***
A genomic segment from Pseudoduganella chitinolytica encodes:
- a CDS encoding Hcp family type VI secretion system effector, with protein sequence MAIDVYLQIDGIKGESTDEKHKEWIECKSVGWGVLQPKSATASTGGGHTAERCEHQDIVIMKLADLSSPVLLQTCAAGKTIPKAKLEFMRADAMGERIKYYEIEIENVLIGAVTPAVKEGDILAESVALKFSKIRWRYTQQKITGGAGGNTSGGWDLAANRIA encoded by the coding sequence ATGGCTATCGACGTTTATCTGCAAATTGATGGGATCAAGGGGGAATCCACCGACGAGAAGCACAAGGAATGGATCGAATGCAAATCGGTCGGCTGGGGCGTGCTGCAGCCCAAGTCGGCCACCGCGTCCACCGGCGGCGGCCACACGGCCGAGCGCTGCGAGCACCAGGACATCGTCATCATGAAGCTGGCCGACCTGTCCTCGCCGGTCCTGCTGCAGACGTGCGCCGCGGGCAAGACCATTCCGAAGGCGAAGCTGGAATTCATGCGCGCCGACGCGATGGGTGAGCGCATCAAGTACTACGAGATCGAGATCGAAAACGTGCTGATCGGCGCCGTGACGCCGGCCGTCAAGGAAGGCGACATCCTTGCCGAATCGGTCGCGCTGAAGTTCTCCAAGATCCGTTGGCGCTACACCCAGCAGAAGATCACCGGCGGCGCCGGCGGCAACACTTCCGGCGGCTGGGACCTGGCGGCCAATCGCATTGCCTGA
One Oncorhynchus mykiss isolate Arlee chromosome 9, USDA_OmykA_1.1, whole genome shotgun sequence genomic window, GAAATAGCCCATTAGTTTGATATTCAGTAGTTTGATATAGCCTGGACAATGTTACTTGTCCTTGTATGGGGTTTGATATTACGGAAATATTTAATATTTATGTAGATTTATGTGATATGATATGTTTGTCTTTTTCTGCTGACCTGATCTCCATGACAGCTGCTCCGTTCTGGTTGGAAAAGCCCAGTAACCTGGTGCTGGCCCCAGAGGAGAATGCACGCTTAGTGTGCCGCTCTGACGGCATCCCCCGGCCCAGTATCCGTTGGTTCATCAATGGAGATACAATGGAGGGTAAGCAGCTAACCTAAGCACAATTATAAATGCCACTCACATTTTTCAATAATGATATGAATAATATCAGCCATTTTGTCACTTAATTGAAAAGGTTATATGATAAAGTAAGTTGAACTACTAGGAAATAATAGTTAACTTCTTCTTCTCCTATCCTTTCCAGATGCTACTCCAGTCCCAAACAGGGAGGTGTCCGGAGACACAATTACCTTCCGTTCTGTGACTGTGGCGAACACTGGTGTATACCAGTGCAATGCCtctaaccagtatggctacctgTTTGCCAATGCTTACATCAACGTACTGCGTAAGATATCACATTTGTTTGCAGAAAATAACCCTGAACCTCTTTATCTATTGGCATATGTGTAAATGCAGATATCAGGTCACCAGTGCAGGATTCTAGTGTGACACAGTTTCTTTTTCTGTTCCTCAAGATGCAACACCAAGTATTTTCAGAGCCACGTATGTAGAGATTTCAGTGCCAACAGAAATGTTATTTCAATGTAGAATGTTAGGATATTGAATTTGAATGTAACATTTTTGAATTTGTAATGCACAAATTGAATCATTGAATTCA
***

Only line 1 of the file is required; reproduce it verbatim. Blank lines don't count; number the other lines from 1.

A genomic segment from Pseudoduganella chitinolytica encodes: